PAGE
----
In 2015, the Master of Science in Applied Economics program at Boston College’s Woods College of Advancing Studies launched with a singular vision. Program director Dr. Aleksandar (Sasha) Tomic describes that vision as “an engaged, top-quality, student-focused program grounded in the real world.”

The people-centered emphasis flows from the perspective that economics is ultimately about people and the societies they build. As such, the program’s success correlates with each student’s success. In particular, the program’s unwavering commitment to supporting its students as they launch or advance their applied economics careers is peerless.

Training the Next Generation of Problem-Solvers

The program’s evolution is at once organic and systematic.

“Sasha has ideas,” says Dr. Rob Bradley, adjunct professor in the MSAE program teaching predictive analysis and forecasting, speaking of director Tomic. One of Dr. Tomic’s best ideas is to listen and encourage others to express their own ideas. Always from a “student-centered perspective,” says Dr. Tomic, from there, “everything else follows.”

What follows is a holistic process that prepares students for applied economics careers, changemakers ready to solve problems in the real world. This unfolding process is what sets the MSAE program apart.

Intentional Career Development

A compelling advocate for rooting intentional career development into college programs, Dr. Bradley, speaks from his own experience as a student. He recalls that the “career support” he received as an undergrad and grad student amounted to “go to class, let us know if you need anything.”

The MSAE program at Boston College is the antithesis of this.

For example, when Bradley first joined the faculty and talked with his students about their interests, he soon realized how different things could be from his student experience. “They’d tell me, ‘well, I was talking with Sasha, and here are some things he suggests.’ I don’t know any other program where the program director actually knows the students that well. Some students, sure, but he seems to know everybody.”

For his part, Tomic expresses gratitude for the opportunity of knowing each student. “I am continually impressed with the caliber of students the program attracts,” he says. Everybody wins.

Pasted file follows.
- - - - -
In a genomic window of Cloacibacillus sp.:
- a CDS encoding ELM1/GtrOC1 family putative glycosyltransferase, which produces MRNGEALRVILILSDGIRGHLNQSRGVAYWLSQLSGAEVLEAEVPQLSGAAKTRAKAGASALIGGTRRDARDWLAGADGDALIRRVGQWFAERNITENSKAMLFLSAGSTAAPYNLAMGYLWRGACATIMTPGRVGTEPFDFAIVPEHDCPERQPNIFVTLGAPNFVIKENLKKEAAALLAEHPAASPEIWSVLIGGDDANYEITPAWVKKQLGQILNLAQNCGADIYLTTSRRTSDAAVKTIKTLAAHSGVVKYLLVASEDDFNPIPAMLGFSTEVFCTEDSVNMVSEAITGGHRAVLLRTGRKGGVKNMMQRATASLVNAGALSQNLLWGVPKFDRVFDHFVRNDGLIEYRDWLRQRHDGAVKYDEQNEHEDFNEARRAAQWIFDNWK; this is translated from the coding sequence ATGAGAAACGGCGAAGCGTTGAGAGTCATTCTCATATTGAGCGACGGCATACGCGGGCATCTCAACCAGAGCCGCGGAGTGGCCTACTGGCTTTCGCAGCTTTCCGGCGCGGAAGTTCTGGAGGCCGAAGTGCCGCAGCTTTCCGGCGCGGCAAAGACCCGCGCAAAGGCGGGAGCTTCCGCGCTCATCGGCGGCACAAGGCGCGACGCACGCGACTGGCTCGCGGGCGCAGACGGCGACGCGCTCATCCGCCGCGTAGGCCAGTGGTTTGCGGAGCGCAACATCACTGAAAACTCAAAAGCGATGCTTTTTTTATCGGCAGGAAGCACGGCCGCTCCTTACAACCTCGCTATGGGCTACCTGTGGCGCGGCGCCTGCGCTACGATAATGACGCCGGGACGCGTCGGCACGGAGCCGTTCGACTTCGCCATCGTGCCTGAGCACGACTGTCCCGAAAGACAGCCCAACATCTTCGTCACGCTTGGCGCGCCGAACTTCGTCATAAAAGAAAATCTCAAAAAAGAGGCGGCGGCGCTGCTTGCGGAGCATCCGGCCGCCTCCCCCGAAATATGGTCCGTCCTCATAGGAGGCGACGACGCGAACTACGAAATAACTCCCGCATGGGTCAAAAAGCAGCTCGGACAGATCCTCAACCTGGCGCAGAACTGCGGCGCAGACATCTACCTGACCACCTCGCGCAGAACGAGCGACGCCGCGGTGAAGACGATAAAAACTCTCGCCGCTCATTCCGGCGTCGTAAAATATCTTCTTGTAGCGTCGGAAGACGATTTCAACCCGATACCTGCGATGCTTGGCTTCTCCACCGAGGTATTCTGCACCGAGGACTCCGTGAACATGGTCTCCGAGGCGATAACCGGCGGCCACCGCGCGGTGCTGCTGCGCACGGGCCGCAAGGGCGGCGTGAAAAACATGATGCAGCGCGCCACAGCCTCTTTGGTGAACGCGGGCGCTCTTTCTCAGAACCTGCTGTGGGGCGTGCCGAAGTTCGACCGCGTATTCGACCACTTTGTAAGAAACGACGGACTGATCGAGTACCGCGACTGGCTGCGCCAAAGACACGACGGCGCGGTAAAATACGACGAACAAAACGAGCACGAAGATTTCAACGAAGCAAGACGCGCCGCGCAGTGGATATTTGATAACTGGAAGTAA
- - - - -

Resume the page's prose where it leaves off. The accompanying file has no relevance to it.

This is the mindset of intentional career development.

Virtual Career Fair and Student Showcase

This spring, MSAE students participated in a first-of-its-kind Graduate Showcase and Career Event in partnership with Open Data Science Conference.

The event was open to all enrolled students and alumni of the MSAE program.

Swapping roles of the standard career fair, the showcase allowed students to set up a virtual booth showcasing their work. Instead of students finding recruiters to speak with, recruiters found the students they wanted to talk to, whose research looked interesting and was well-presented. The showcase allowed students to communicate their ideas behind that research to prospective employers. More than a job interview, the showcase allowed a safe space for dialog.

Economics can’t exist only in a vacuum. Neither can economists.

The Human Element: The Dialog of Economics

Hiring managers assume you have the requisite programming and economic theory skills, explains Bradley. “It’s table stakes,” he says. But, for recruiters, what sets a candidate head and shoulders above the rest is ideas and the ability to communicate those ideas (and where they might lead) clearly, calmly, and with confidence. All of it backed up with solid, fresh research.

If technical skills are assumed, it’s the soft skills that tip the scales. The challenge with “soft skills” is knowing how to apply them in context, from consistently engaging a LinkedIn network to translating technical theory, research, and analysis into a human conversation.

Any theory is useful only in its application. No body of research translates to real-world results without a dialog. The MSAE program steeps students not only in economics but the dialog of economics. That’s where change happens.

Mentors and Colleagues

Once a student, always a colleague. “I tell my students they can call me anytime. Even if it’s 50 years from now,” says Bradley. Students and graduates are colleagues on an extraordinary journey in exceptional times.

Unorthodox by Design

The inaugural showcase event is the fruition of an idea Dr. Tomic and his team have worked on since the program’s inception. However, the showcase itself is yet another beginning. A spirit of innovation, thinking outside the box, drives the program’s evolution.

As Dr. Bradley says, “Sasha has ideas.” His biggest idea is what the MSAE program can do next for his students as they pursue their applied economics careers and change the world.